Can Ireland’s criminals get away with murder?

05/02/2016 Regency Hotel shooting scene. Gardai outside the Regency Hotel, Swords Road, Dublin 9 where a shooting incident occurred at 2.30 pm today. Gardai report that three men, all in their 20s or 30s, were found injured at the scene, and one of the men was subsequently pronounced dead. The two others were removed to The Mater and Beaumont hospitals with possible gunshot wounds. Photograph: Sasko Lazarov / RollingNews.ie
Photograph: Sasko Lazarov / RollingNews.ie

It’s been many years now since the days when journalists and police officers thought twice about mentioning London gangland’s notorious Adams family from Islington – and even then in hushed tones.

It is with that in mind that one looks at the current violence in Dublin as gang leaders’ proxies murder their rivals’ friends and family members with impunity.

The huge presence of armed Gardai and Irish soldiers to supervise an inner city Dublin funeral were on a scale not seen even at the height of the IRA’s terror campaign.

Which also raises the question as to how the Irish State was able for many years to keep tabs – through manpower intensive Special Branch surveillance and other means – on a large dedicated, self-declared ‘army’ at the heart of Irish society and can’t do the same for a few dozen gangsters.

Especially given that their slightest movements appear to be detailed in much of the Irish news media.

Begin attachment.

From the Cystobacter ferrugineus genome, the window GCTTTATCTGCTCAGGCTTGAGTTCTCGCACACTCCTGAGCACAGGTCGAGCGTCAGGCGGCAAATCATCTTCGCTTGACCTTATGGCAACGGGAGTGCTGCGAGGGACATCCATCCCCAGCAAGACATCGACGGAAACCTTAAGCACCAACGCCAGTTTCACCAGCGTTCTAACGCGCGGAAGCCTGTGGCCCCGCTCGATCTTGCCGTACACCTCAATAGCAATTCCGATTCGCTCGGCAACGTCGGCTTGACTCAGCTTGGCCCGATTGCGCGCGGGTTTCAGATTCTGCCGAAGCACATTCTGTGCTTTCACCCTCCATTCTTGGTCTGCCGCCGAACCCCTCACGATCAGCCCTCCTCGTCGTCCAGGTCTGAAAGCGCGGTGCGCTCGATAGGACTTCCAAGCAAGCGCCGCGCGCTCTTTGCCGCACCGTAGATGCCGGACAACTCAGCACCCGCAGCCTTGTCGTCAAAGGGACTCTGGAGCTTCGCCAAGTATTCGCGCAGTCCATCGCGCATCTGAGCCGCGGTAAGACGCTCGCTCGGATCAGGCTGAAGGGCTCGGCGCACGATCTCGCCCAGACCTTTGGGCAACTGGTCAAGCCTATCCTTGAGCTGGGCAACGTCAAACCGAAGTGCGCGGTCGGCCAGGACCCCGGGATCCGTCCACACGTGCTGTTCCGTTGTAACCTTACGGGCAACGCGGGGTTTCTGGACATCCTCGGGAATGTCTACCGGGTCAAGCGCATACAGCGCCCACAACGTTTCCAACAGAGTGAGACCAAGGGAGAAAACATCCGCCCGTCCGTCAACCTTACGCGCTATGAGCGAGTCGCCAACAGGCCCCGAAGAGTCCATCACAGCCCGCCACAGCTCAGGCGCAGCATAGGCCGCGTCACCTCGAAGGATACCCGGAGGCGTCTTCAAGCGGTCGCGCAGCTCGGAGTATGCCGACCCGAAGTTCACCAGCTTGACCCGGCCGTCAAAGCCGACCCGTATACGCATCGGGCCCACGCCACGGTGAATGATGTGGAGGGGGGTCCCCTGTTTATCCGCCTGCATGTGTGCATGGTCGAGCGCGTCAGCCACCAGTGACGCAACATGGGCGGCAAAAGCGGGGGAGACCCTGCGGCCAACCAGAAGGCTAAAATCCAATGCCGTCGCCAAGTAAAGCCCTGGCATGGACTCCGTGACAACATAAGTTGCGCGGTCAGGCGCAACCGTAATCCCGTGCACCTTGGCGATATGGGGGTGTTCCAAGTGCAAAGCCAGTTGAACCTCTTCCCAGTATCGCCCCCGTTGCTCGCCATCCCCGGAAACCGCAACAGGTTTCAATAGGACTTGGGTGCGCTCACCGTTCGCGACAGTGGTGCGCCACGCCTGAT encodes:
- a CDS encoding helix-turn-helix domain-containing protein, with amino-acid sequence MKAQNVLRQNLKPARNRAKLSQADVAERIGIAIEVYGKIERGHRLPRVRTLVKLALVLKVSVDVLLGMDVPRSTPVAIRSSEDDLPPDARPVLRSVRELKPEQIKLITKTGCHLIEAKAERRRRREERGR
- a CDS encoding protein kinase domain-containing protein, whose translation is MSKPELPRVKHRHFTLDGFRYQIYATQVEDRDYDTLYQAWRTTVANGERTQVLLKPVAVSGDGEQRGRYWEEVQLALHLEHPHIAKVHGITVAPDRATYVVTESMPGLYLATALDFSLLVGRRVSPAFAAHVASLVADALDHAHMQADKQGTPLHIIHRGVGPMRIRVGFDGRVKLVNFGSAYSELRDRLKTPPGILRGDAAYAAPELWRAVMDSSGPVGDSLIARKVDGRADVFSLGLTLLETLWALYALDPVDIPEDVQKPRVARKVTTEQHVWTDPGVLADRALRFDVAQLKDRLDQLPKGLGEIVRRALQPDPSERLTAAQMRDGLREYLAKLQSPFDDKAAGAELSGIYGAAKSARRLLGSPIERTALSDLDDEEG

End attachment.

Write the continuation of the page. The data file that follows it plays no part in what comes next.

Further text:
One might be forgiven for thinking some of Dublin’s streets have become no-go areas surrendered to the local criminal elements and that gun crime is rife.

Whether or not the drug bosses and gangsters control some areas is a moot point but, apparently, notwithstanding the recent murders, murder and weapons offences in Ireland are at an nine-year low from their 2007 peak.

Between 2003 and the third quarter of 2015, it was reported in Dublin last week-end, there have been 727 murders and manslaughters across Ireland, with 44 per cent of them in Dublin and 7.4 per cent in Limerick.

The annual total of killings peaked in 2006 and 2007 when there were 70 and 84 murders and manslaughters recorded respectively. Since then the number has fluctuated between 45 and 60. That means 700 killings since 2003.

In 30 years of the Troubles the death toll was close to 3,000 suggesting that pro rate Ireland’s murder rate is still, at one level, troublingly high.

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